WASHINGTON (DTN) -- Major farm groups responded with shock and dismay Wednesday after reports that President Donald Trump is considering an executive order to withdraw the United States from the North American Free Trade Agreement.
Politico first reported Wednesday that the White House had a draft executive order ready on NAFTA that "could be unveiled late this week or early next week." Politico reported those details came from two White House officials.
Late Wednesday evening, the White House issued a statement summarizing phone calls President Trump had sometime in the afternoon with President Enrique Pena Nieto of Mexico and Prime Minister Justin Trudeau of Canada. The White House stated, "President Trump agreed not to terminate NAFTA at this time and the leaders agreed to proceed swiftly, according to their required internal procedures, to enable the renegotiation of the NAFTA deal to the benefit of all three countries."
President Trump said, "It is my privilege to bring NAFTA up to date through renegotiation. It is an honor to deal with both President Pena Nieto and Prime Minister Trudeau, and I believe that the end result will make all three countries stronger and better."
The White House statement came hours after leaders of some of the country's largest farm organizations stressed their support for President Trump while also leveling some of agriculture's harshest criticism of the White House since the president took office. Leaders of farm groups said pulling out of NAFTA would be devastating financially for farmers and they urged the White House not to pull the trigger on any plan to withdraw from the 23-year-old trade agreement.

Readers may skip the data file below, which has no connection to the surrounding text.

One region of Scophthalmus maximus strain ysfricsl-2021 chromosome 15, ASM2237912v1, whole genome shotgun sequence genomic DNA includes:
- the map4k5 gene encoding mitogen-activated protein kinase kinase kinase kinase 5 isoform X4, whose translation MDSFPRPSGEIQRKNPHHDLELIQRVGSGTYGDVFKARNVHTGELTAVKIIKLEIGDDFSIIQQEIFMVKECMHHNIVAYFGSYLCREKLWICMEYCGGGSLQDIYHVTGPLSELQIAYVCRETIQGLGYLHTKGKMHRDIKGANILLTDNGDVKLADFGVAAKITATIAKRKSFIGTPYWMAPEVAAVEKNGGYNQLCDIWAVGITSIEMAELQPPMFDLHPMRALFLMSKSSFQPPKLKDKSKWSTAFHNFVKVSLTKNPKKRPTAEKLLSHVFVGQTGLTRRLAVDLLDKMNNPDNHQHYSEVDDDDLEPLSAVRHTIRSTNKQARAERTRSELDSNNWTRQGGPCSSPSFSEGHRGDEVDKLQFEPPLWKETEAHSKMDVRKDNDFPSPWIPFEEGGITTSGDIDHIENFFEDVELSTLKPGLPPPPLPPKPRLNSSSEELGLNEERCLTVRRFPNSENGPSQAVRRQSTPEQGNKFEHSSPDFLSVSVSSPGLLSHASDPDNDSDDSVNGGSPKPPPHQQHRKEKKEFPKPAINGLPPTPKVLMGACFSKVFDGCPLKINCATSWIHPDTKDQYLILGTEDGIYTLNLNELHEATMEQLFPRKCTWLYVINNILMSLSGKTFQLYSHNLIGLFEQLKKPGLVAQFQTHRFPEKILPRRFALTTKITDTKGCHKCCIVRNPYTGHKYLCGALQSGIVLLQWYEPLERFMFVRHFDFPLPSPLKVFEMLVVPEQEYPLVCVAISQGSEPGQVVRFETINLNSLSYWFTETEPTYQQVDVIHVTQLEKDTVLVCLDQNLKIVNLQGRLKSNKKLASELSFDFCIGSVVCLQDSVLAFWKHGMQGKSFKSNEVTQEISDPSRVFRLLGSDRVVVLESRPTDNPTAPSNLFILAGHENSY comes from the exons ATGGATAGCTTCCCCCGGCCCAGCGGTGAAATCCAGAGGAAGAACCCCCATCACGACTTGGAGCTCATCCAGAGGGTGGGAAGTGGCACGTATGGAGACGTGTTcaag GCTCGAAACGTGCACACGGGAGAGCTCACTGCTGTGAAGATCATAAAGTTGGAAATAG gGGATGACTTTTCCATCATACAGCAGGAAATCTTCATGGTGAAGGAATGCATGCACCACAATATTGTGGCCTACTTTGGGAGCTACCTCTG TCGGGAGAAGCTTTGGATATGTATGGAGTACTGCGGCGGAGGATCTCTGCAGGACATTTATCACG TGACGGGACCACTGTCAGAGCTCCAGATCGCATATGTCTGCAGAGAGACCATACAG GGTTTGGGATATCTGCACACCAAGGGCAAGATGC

President Trump is constantly challenging major trading partners over U.S. trade deficits and has demanded to take tough actions to get better trade terms out of them. Trump has called NAFTA "a disaster" for the U.S. economy.
NAFTA accounts for about $1.225 trillion yearly in direct trade across North America. In 2015, the U.S. exported $24 billion in ag products to Canada, making the Great White North the top market for U.S. ag commodities. The U.S. exported $18 billion in farm products to Mexico in 2015 as well.
Agricultural leaders sought to stress the importance of trade to the industry when farmers and new Agriculture Secretary Sonny Perdue met with Trump on Tuesday. After learning about the possible NAFTA executive order, leaders from major grain, oilseed and protein farm organizations quickly denounced the idea.